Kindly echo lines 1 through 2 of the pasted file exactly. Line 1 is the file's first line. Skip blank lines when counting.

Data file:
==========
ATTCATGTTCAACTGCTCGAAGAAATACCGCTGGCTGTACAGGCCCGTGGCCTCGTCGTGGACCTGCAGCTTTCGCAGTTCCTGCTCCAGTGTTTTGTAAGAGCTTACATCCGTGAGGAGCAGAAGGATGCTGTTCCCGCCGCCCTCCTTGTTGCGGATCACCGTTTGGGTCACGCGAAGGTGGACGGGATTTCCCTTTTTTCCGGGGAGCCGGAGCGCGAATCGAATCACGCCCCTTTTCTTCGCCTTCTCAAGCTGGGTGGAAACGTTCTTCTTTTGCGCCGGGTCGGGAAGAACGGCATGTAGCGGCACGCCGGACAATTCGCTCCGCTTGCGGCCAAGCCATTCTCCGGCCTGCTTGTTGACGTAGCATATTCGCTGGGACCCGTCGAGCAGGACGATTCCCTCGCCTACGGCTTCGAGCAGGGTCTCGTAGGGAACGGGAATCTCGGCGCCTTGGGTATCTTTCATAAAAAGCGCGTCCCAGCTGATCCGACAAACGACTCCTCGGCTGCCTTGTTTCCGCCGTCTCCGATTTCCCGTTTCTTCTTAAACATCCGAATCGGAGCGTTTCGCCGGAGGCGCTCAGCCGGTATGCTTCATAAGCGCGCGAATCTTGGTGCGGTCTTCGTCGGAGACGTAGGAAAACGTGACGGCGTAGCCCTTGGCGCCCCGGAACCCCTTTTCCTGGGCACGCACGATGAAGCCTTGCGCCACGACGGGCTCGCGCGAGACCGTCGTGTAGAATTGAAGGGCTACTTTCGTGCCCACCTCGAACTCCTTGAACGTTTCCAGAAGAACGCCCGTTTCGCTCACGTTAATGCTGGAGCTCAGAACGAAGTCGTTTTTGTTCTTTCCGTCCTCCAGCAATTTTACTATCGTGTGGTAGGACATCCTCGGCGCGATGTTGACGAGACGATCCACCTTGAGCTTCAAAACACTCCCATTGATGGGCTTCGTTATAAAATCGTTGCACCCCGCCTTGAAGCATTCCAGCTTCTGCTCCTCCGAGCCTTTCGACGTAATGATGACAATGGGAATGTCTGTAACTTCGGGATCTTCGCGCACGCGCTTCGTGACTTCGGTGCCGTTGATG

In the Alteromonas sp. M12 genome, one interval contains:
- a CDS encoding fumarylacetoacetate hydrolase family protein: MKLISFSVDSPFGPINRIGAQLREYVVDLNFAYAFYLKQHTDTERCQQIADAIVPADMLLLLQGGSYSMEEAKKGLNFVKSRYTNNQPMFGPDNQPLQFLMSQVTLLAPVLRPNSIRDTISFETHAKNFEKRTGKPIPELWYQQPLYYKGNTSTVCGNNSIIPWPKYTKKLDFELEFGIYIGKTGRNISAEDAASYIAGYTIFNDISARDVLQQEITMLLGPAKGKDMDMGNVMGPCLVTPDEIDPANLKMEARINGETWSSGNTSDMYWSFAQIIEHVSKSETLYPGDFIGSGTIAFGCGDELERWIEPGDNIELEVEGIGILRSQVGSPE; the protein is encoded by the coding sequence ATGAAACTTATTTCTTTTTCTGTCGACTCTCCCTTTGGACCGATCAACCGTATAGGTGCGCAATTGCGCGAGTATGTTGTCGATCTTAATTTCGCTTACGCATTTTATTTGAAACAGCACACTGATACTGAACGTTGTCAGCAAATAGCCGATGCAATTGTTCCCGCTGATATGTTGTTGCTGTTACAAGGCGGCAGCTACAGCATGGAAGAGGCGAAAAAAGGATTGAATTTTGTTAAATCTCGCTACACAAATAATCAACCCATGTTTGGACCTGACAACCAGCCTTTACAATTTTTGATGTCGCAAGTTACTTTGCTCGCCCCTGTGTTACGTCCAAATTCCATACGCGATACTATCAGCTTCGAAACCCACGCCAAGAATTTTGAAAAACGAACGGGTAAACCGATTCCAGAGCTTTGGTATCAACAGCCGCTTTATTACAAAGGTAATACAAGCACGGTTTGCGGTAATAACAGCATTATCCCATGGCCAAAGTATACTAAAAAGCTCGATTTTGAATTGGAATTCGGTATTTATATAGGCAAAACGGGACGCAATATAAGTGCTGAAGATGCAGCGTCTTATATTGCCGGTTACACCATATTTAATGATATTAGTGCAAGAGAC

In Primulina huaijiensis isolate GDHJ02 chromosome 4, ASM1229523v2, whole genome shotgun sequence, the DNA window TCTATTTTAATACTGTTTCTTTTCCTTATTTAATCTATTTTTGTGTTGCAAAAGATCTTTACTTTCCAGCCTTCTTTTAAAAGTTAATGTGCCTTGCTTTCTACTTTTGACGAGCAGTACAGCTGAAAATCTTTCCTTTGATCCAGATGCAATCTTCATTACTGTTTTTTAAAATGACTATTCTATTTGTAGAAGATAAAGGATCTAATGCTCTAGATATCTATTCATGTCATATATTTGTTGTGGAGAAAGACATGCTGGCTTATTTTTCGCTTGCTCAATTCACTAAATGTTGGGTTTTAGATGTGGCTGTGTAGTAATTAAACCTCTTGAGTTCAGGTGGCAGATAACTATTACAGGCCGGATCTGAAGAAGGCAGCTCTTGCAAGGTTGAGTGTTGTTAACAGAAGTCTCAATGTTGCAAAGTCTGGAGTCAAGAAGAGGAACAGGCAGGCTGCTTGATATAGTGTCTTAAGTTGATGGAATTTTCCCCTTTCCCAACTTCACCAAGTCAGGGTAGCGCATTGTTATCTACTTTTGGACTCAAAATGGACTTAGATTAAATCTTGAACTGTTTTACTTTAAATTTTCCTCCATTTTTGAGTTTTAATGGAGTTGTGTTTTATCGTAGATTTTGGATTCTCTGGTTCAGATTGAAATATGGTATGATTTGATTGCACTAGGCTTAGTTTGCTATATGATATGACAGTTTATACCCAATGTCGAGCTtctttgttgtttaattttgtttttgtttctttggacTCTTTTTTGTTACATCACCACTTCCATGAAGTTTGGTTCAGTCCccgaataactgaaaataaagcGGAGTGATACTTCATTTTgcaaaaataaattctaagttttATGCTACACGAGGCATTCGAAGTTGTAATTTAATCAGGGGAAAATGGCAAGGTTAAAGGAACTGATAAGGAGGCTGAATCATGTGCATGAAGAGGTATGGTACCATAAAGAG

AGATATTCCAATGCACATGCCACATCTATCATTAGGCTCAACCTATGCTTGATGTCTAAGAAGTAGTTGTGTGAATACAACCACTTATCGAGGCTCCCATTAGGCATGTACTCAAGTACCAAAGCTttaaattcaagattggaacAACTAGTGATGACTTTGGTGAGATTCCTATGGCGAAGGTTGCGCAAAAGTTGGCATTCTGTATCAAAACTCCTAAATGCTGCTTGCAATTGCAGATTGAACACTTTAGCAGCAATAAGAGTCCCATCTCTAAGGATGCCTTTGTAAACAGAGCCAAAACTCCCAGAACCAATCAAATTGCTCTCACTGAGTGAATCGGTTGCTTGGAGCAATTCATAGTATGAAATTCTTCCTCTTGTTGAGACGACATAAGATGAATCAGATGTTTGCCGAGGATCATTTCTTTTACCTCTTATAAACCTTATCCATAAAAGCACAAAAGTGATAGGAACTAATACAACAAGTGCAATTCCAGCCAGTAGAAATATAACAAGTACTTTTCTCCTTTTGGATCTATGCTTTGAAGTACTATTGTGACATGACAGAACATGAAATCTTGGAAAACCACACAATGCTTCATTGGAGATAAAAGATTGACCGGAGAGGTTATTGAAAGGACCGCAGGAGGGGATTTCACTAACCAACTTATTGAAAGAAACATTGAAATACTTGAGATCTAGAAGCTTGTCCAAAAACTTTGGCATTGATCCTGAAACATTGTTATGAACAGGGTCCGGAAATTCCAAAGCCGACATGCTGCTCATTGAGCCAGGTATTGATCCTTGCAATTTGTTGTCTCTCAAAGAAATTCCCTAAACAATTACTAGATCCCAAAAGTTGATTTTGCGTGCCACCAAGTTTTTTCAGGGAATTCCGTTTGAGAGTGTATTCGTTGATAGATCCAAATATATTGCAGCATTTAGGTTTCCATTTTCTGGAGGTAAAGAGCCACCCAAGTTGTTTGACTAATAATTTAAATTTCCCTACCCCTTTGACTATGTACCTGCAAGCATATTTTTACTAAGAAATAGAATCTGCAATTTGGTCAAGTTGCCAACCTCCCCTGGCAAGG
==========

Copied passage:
ATTCATGTTCAACTGCTCGAAGAAATACCGCTGGCTGTACAGGCCCGTGGCCTCGTCGTGGACCTGCAGCTTTCGCAGTTCCTGCTCCAGTGTTTTGTAAGAGCTTACATCCGTGAGGAGCAGAAGGATGCTGTTCCCGCCGCCCTCCTTGTTGCGGATCACCGTTTGGGTCACGCGAAGGTGGACGGGATTTCCCTTTTTTCCGGGGAGCCGGAGCGCGAATCGAATCACGCCCCTTTTCTTCGCCTTCTCAAGCTGGGTGGAAACGTTCTTCTTTTGCGCCGGGTCGGGAAGAACGGCATGTAGCGGCACGCCGGACAATTCGCTCCGCTTGCGGCCAAGCCATTCTCCGGCCTGCTTGTTGACGTAGCATATTCGCTGGGACCCGTCGAGCAGGACGATTCCCTCGCCTACGGCTTCGAGCAGGGTCTCGTAGGGAACGGGAATCTCGGCGCCTTGGGTATCTTTCATAAAAAGCGCGTCCCAGCTGATCCGACAAACGACTCCTCGGCTGCCTTGTTTCCGCCGTCTCCGATTTCCCGTTTCTTCTTAAACATCCGAATCGGAGCGTTTCGCCGGAGGCGCTCAGCCGGTATGCTTCATAAGCGCGCGAATCTTGGTGCGGTCTTCGTCGGAGACGTAGGAAAACGTGACGGCGTAGCCCTTGGCGCCCCGGAACCCCTTTTCCTGGGCACGCACGATGAAGCCTTGCGCCACGACGGGCTCGCGCGAGACCGTCGTGTAGAATTGAAGGGCTACTTTCGTGCCCACCTCGAACTCCTTGAACGTTTCCAGAAGAACGCCCGTTTCGCTCACGTTAATGCTGGAGCTCAGAACGAAGTCGTTTTTGTTCTTTCCGTCCTCCAGCAATTTTACTATCGTGTGGTAGGACATCCTCGGCGCGATGTTGACGAGACGATCCACCTTGAGCTTCAAAACACTCCCATTGATGGGCTTCGTTATAAAATCGTTGCACCCCGCCTTGAAGCATTCCAGCTTCTGCTCCTCCGAGCCTTTCGACGTAATGATGACAATGGGAATGTCTGTAACTTCGGGATCTTCGCGCACGCGCTTCGTGACTTCGGTGCCGTTGATG

In the Alteromonas sp. M12 genome, one interval contains: